If I knew how to post pictures here
I could show you one that suits me perfectly,
I lack the skill to fabricate the metal parts. I bought a fairly inexpensive Origami trailer intended to carry a Bike-Friday-type suitcase, and adapted it with a simple plywood platform to make it also a dog trailer. Presumably you want something a bit more heavy duty, but maybe this will give you some ideas. I gave the plywood a couple of coats of marine spar varnish, but I don't expect it to last for years.

Posting pictures is pretty easy. As you are typing a post click on "Go Advanced" and "manage attachments" below the text window and browse and upload what you want from your computer. For pictures on the internet, right click on the picture and select 'properties', then cut and paste the URL into your post. Alternatively you could select "save picture as', save it to your computer, and upload as described. (Oops - already covered by others).
Attached Images
File Type: jpg
trailing.jpg (49.0 KB, 75 views)
File Type: jpg
origami%20overunder.jpg (99.2 KB, 76 views)

Last edited by cooker; 02-06-18 at 08:33 AM.
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Old 02-06-18, 08:34 AM
  #9  
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http://https://rambobikes.com/wp-con...ike-cart-2.jpg
Originally Posted by CliffordK View Post
For internet photos, simply click on the photo icon, and paste in the link.

Or type it in manually, with [IMG] Photo Link [/IMG]

For photos from your hard drive, go to the "Advanced" editor, and click on the paper clip . The upload should be pretty straight forward.

It dumps the photo at the end of the post. It can be moved, but it isn't necessary.
Thanks brother biker.
I run an inexpensive tablet and so may not see all you describe but
knowing it is theoretically possible gives me hope.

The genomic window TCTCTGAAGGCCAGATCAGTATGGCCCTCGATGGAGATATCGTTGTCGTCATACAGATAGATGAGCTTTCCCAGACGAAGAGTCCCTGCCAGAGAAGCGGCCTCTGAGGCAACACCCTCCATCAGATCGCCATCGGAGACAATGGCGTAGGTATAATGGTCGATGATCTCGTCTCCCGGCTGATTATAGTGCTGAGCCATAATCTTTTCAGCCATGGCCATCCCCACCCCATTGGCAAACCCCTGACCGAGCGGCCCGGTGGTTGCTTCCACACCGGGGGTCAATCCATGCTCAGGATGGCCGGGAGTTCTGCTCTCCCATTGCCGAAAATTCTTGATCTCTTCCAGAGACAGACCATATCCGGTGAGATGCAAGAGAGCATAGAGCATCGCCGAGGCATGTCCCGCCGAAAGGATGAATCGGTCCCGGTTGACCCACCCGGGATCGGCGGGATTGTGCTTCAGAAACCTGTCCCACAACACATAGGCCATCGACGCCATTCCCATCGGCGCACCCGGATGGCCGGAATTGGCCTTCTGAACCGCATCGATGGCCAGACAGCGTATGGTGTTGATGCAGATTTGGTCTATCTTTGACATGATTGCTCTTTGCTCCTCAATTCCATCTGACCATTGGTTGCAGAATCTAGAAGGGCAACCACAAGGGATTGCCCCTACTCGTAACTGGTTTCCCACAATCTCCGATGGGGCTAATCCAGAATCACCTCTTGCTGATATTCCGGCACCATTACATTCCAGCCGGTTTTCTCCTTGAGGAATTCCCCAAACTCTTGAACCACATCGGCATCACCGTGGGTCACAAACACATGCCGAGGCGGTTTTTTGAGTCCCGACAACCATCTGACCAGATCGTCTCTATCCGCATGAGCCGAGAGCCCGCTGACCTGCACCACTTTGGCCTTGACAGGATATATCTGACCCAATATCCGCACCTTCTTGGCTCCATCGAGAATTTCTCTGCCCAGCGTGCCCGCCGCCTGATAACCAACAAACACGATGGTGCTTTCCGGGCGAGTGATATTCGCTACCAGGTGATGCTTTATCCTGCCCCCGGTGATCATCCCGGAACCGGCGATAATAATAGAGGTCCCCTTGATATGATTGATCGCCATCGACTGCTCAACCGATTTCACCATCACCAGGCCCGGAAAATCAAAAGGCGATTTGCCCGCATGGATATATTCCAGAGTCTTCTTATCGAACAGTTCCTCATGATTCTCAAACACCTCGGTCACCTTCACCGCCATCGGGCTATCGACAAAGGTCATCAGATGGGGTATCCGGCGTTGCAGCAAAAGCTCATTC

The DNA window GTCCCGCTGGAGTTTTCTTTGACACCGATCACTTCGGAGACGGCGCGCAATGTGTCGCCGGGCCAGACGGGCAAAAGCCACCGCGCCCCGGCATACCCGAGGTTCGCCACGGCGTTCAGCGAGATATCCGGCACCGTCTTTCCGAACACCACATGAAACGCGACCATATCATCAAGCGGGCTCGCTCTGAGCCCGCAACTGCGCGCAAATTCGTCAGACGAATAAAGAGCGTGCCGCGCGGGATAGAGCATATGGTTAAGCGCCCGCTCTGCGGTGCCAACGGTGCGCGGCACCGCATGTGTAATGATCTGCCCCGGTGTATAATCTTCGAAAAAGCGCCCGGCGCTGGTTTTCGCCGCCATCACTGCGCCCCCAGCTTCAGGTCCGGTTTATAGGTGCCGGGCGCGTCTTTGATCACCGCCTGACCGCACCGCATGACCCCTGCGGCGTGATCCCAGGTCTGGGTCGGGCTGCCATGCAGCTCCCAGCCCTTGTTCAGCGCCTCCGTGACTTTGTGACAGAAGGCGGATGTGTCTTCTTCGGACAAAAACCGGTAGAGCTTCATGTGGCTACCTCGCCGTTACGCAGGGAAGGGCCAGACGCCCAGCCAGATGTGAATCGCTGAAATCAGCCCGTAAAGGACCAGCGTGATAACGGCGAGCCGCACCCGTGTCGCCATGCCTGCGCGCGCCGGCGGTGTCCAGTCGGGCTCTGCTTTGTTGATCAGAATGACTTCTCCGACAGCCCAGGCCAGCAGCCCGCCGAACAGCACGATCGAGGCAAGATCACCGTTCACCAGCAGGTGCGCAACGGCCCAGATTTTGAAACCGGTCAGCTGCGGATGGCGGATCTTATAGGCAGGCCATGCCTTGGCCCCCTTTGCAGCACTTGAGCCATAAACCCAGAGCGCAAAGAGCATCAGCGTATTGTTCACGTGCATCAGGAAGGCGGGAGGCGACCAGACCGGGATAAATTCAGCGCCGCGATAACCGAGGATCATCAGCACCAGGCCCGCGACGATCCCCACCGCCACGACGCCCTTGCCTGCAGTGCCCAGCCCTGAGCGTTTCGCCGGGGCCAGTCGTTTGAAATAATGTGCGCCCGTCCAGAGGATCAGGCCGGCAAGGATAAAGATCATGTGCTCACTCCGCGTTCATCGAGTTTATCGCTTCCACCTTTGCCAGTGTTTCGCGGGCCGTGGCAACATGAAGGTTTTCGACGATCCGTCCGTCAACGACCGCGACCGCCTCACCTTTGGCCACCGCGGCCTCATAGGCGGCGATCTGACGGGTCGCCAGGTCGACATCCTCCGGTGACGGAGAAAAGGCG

The trailer I want is basic so I can suit it to various needs.
From off trail duty to a large load of groceries.

Aha I got it thanks to you.
That at least works on Net pictures.

As you can see this trailer is designed to attach to a rear rack.
I don't care how it attaches as long as it is solid.


Last edited by PdalPowr; 02-06-18 at 08:47 AM.
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Old 02-06-18, 12:18 PM
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I have been dealing with big lumber lately and I've decided it is better to carry it than transport by bike because of the stress on the brakes and drivetrain. I've been thinking of getting some 'swivel caster' wheels that pivot and attaching them to a short piece of 2x6, but I'm not sure what I would do going up and down hills except maybe chock the tires every few feet to keep them from accelerating too much.

If I was trying to build a tiny house/cottage CF, I would walk to get lumber a piece or two at a time and walk them to my lot. In the mean time, I would live in a tent. Good luck, btw, finding a lot where you can live in a tent while constructing a tiny house/cottage small enough to carry all the materials CF by hand in a reasonable span of weeks/months.
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Old 02-06-18, 03:22 PM
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Originally Posted by tandempower View Post
I have been dealing with big lumber lately and I've decided it is better to carry it than transport by bike because of the stress on the brakes and drivetrain. I've been thinking of getting some 'swivel caster' wheels that pivot and attaching them to a short piece of 2x6, but I'm not sure what I would do going up and down hills except maybe chock the tires every few feet to keep them from accelerating too much.

If I was trying to build a tiny house/cottage CF, I would walk to get lumber a piece or two at a time and walk them to my lot. In the mean time, I would live in a tent. Good luck, btw, finding a lot where you can live in a tent while constructing a tiny house/cottage small enough to carry all the materials CF by hand in a reasonable span of weeks/months.
Thanks for all the interesting perspectives and advice.
I will wait for a few more responses before deciding what to do.
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Old 02-06-18, 03:26 PM
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Originally Posted by cooker View Post
I lack the skill to fabricate the metal parts. I bought a fairly inexpensive Origami trailer intended to carry a Bike-Friday-type suitcase, and adapted it with a simple plywood platform to make it also a dog trailer. Presumably you want something a bit more heavy duty, but maybe this will give you some ideas. I gave the plywood a couple of coats of marine spar varnish, but I don't expect it to last for years.

Posting pictures is pretty easy. As you are typing a post click on "Go Advanced" and "manage attachments" below the text window and browse and upload what you want from your computer. For pictures on the internet, right click on the picture and select 'properties', then cut and paste the URL into your post. Alternatively you could select "save picture as', save it to your computer, and upload as described. (Oops - already covered by others).